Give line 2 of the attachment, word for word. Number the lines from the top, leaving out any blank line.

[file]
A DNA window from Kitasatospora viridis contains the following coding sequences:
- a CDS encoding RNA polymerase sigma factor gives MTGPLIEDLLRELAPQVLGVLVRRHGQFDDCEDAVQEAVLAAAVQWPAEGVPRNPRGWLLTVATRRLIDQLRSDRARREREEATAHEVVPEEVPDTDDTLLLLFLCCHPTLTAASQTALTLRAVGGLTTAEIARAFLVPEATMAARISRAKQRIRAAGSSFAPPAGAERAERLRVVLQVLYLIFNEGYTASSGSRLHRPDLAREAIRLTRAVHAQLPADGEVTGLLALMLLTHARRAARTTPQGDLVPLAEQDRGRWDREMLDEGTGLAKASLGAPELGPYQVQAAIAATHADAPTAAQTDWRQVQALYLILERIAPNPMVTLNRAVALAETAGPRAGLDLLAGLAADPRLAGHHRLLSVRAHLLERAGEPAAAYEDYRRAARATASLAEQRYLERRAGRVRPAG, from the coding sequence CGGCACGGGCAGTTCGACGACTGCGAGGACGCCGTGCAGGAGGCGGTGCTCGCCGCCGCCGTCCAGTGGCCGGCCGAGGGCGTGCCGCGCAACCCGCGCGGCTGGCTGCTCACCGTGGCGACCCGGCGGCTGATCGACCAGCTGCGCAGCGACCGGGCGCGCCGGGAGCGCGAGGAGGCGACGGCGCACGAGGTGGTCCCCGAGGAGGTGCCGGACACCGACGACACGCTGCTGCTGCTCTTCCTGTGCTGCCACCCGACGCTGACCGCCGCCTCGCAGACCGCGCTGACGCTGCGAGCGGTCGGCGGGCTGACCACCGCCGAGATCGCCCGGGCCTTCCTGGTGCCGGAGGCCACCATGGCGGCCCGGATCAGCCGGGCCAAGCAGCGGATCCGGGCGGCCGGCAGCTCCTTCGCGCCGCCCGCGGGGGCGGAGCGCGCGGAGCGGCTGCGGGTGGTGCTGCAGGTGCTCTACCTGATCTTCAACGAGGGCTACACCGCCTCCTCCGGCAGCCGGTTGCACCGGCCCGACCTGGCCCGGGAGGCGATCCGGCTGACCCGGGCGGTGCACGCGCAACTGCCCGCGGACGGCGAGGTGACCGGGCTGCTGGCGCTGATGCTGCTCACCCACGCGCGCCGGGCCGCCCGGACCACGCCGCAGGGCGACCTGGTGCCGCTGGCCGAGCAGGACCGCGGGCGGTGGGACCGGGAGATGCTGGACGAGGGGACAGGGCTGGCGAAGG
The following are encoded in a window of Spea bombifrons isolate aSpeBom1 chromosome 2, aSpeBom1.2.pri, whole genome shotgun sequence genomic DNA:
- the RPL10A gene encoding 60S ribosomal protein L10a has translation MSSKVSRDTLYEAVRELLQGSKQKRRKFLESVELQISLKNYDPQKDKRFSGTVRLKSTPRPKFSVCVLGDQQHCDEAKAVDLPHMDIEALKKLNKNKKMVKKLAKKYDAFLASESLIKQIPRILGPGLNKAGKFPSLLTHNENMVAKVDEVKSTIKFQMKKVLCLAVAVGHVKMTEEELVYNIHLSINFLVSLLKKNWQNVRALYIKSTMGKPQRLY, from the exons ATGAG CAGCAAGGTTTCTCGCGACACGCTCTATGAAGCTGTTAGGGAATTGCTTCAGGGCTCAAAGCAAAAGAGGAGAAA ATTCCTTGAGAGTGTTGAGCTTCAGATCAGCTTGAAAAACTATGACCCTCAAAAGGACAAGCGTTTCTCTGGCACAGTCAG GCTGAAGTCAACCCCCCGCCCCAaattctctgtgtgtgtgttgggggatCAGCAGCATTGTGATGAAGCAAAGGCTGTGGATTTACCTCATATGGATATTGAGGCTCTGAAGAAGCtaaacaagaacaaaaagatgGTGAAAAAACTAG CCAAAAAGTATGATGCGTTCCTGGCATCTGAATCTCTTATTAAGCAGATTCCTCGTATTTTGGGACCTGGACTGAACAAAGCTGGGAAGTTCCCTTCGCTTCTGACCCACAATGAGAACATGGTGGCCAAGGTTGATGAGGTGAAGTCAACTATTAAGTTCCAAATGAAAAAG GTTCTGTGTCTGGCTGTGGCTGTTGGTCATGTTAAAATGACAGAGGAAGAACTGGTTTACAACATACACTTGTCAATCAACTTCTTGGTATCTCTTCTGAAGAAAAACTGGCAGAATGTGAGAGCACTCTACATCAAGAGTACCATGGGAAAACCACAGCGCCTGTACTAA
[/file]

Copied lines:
- a CDS encoding RNA polymerase sigma factor gives MTGPLIEDLLRELAPQVLGVLVRRHGQFDDCEDAVQEAVLAAAVQWPAEGVPRNPRGWLLTVATRRLIDQLRSDRARREREEATAHEVVPEEVPDTDDTLLLLFLCCHPTLTAASQTALTLRAVGGLTTAEIARAFLVPEATMAARISRAKQRIRAAGSSFAPPAGAERAERLRVVLQVLYLIFNEGYTASSGSRLHRPDLAREAIRLTRAVHAQLPADGEVTGLLALMLLTHARRAARTTPQGDLVPLAEQDRGRWDREMLDEGTGLAKASLGAPELGPYQVQAAIAATHADAPTAAQTDWRQVQALYLILERIAPNPMVTLNRAVALAETAGPRAGLDLLAGLAADPRLAGHHRLLSVRAHLLERAGEPAAAYEDYRRAARATASLAEQRYLERRAGRVRPAG, from the coding sequence CGGCACGGGCAGTTCGACGACTGCGAGGACGCCGTGCAGGAGGCGGTGCTCGCCGCCGCCGTCCAGTGGCCGGCCGAGGGCGTGCCGCGCAACCCGCGCGGCTGGCTGCTCACCGTGGCGACCCGGCGGCTGATCGACCAGCTGCGCAGCGACCGGGCGCGCCGGGAGCGCGAGGAGGCGACGGCGCACGAGGTGGTCCCCGAGGAGGTGCCGGACACCGACGACACGCTGCTGCTGCTCTTCCTGTGCTGCCACCCGACGCTGACCGCCGCCTCGCAGACCGCGCTGACGCTGCGAGCGGTCGGCGGGCTGACCACCGCCGAGATCGCCCGGGCCTTCCTGGTGCCGGAGGCCACCATGGCGGCCCGGATCAGCCGGGCCAAGCAGCGGATCCGGGCGGCCGGCAGCTCCTTCGCGCCGCCCGCGGGGGCGGAGCGCGCGGAGCGGCTGCGGGTGGTGCTGCAGGTGCTCTACCTGATCTTCAACGAGGGCTACACCGCCTCCTCCGGCAGCCGGTTGCACCGGCCCGACCTGGCCCGGGAGGCGATCCGGCTGACCCGGGCGGTGCACGCGCAACTGCCCGCGGACGGCGAGGTGACCGGGCTGCTGGCGCTGATGCTGCTCACCCACGCGCGCCGGGCCGCCCGGACCACGCCGCAGGGCGACCTGGTGCCGCTGGCCGAGCAGGACCGCGGGCGGTGGGACCGGGAGATGCTGGACGAGGGGACAGGGCTGGCGAAGG